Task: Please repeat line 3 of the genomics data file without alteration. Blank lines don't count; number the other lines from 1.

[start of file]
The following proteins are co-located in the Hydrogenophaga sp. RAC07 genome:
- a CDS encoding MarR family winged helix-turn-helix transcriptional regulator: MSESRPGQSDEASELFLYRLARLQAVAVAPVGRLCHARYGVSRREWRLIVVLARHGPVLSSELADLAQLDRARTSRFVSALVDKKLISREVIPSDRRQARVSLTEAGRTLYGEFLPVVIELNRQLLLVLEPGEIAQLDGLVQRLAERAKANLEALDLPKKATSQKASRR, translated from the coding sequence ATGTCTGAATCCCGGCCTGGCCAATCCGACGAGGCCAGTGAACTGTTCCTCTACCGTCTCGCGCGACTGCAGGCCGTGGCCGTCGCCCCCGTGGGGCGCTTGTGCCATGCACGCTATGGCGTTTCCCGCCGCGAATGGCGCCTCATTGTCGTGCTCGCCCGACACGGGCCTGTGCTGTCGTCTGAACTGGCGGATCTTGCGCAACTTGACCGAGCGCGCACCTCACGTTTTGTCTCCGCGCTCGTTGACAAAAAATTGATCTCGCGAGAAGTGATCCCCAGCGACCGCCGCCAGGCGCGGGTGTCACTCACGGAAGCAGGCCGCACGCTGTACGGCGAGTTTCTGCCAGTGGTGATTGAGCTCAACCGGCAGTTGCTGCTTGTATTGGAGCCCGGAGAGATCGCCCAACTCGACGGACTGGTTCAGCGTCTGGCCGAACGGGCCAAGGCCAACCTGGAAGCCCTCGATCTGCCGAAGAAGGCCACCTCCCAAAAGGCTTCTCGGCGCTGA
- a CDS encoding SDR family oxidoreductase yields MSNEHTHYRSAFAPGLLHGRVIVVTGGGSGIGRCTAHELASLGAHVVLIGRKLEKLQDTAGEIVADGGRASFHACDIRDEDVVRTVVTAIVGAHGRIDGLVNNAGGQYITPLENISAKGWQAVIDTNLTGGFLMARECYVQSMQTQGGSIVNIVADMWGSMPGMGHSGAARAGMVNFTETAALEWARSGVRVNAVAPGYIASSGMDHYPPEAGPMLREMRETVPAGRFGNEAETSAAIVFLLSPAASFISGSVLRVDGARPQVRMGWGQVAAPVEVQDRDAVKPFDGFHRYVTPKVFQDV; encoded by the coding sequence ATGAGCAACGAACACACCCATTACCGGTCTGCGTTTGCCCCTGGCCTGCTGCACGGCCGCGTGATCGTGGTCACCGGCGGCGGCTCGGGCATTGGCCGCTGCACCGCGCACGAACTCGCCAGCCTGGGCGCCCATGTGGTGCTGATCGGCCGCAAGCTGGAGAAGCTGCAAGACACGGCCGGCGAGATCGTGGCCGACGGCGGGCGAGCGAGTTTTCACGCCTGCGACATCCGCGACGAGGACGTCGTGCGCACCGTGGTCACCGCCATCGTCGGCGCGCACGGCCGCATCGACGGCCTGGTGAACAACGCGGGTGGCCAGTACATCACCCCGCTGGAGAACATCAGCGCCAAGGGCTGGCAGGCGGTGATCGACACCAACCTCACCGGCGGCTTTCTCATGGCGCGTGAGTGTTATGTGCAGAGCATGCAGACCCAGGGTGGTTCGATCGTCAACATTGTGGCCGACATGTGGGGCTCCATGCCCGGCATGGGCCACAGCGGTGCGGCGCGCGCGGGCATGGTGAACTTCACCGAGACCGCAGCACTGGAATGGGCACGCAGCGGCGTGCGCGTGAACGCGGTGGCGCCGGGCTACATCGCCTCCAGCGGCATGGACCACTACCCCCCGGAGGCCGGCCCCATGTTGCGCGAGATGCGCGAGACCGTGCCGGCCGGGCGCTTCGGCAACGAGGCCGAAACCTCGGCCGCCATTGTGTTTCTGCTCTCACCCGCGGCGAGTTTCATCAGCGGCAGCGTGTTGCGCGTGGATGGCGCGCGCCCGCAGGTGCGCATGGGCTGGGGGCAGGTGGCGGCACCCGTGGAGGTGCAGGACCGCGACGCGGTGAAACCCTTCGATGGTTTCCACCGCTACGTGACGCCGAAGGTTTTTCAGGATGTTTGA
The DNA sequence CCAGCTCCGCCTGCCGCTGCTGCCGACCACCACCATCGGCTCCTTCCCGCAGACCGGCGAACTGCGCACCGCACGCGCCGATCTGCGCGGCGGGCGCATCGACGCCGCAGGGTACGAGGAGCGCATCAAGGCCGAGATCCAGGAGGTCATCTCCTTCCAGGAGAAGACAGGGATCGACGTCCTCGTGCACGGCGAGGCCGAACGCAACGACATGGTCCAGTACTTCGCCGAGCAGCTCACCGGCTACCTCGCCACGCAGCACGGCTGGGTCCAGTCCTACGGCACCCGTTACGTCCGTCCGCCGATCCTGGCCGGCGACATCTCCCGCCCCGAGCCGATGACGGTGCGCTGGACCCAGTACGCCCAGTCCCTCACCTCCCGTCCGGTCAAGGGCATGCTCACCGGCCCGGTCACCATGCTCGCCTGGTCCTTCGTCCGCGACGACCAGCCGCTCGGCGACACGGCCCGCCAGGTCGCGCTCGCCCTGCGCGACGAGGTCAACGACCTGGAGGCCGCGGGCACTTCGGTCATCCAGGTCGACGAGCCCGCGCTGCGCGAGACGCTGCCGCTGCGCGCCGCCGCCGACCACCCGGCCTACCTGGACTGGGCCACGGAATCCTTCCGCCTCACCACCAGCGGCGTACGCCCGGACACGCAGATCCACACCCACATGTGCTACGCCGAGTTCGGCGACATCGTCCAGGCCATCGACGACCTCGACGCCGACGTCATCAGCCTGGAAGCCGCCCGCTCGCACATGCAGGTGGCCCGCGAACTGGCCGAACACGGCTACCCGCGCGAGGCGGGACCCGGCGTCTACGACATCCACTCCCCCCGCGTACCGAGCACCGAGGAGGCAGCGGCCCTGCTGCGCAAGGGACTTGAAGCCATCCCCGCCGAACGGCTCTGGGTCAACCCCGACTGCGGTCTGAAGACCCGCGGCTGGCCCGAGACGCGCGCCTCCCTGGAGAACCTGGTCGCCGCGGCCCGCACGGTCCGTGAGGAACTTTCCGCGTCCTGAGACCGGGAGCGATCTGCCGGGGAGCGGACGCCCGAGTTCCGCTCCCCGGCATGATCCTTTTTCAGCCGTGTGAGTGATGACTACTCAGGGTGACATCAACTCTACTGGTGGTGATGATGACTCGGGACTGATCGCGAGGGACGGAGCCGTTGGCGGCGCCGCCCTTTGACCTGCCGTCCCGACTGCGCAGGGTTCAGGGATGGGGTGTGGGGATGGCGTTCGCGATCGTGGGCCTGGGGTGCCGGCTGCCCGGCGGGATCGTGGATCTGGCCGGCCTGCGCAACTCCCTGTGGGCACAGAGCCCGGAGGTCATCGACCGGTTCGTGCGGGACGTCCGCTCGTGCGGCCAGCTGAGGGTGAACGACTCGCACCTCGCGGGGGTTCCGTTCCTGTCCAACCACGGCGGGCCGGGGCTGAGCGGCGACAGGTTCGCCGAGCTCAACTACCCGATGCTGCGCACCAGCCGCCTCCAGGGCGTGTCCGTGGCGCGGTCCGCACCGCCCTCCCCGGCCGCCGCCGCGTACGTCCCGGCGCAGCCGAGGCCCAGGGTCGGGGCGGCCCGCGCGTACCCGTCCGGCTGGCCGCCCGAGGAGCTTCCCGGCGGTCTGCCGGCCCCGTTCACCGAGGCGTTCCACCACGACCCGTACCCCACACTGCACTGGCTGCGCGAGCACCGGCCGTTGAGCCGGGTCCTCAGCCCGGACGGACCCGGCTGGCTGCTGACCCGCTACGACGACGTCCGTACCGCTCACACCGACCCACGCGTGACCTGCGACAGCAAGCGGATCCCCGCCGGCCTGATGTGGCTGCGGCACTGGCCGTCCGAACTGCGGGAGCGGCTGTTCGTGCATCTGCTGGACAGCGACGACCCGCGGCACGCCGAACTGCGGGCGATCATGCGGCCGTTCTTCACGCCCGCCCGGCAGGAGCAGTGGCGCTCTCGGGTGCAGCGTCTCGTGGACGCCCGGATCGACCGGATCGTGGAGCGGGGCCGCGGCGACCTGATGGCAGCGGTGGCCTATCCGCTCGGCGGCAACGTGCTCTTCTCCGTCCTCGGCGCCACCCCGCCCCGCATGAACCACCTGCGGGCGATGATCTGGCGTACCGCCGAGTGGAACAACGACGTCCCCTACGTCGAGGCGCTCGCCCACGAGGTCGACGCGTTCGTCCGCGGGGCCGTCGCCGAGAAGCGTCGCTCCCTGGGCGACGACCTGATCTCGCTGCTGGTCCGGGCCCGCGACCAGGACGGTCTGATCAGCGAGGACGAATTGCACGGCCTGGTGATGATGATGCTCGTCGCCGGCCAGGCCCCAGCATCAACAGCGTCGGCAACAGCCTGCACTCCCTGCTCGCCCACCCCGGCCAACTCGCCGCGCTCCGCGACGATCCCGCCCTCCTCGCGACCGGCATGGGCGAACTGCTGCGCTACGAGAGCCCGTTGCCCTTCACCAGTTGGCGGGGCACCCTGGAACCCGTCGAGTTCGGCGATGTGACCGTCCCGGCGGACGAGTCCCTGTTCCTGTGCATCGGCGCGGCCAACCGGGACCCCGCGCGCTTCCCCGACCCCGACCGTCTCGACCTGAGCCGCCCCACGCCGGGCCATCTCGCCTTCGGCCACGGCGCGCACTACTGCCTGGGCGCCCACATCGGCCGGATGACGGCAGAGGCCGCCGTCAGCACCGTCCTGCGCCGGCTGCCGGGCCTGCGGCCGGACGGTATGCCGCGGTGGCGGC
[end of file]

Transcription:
- a CDS encoding SDR family oxidoreductase yields MSNEHTHYRSAFAPGLLHGRVIVVTGGGSGIGRCTAHELASLGAHVVLIGRKLEKLQDTAGEIVADGGRASFHACDIRDEDVVRTVVTAIVGAHGRIDGLVNNAGGQYITPLENISAKGWQAVIDTNLTGGFLMARECYVQSMQTQGGSIVNIVADMWGSMPGMGHSGAARAGMVNFTETAALEWARSGVRVNAVAPGYIASSGMDHYPPEAGPMLREMRETVPAGRFGNEAETSAAIVFLLSPAASFISGSVLRVDGARPQVRMGWGQVAAPVEVQDRDAVKPFDGFHRYVTPKVFQDV; encoded by the coding sequence ATGAGCAACGAACACACCCATTACCGGTCTGCGTTTGCCCCTGGCCTGCTGCACGGCCGCGTGATCGTGGTCACCGGCGGCGGCTCGGGCATTGGCCGCTGCACCGCGCACGAACTCGCCAGCCTGGGCGCCCATGTGGTGCTGATCGGCCGCAAGCTGGAGAAGCTGCAAGACACGGCCGGCGAGATCGTGGCCGACGGCGGGCGAGCGAGTTTTCACGCCTGCGACATCCGCGACGAGGACGTCGTGCGCACCGTGGTCACCGCCATCGTCGGCGCGCACGGCCGCATCGACGGCCTGGTGAACAACGCGGGTGGCCAGTACATCACCCCGCTGGAGAACATCAGCGCCAAGGGCTGGCAGGCGGTGATCGACACCAACCTCACCGGCGGCTTTCTCATGGCGCGTGAGTGTTATGTGCAGAGCATGCAGACCCAGGGTGGTTCGATCGTCAACATTGTGGCCGACATGTGGGGCTCCATGCCCGGCATGGGCCACAGCGGTGCGGCGCGCGCGGGCATGGTGAACTTCACCGAGACCGCAGCACTGGAATGGGCACGCAGCGGCGTGCGCGTGAACGCGGTGGCGCCGGGCTACATCGCCTCCAGCGGCATGGACCACTACCCCCCGGAGGCCGGCCCCATGTTGCGCGAGATGCGCGAGACCGTGCCGGCCGGGCGCTTCGGCAACGAGGCCGAAACCTCGGCCGCCATTGTGTTTCTGCTCTCACCCGCGGCGAGTTTCATCAGCGGCAGCGTGTTGCGCGTGGATGGCGCGCGCCCGCAGGTGCGCATGGGCTGGGGGCAGGTGGCGGCACCCGTGGAGGTGCAGGACCGCGACGCGGTGAAACCCTTCGATGGTTTCCACCGCTACGTGACGCCGAAGGTTTTTCAGGATGTTTGA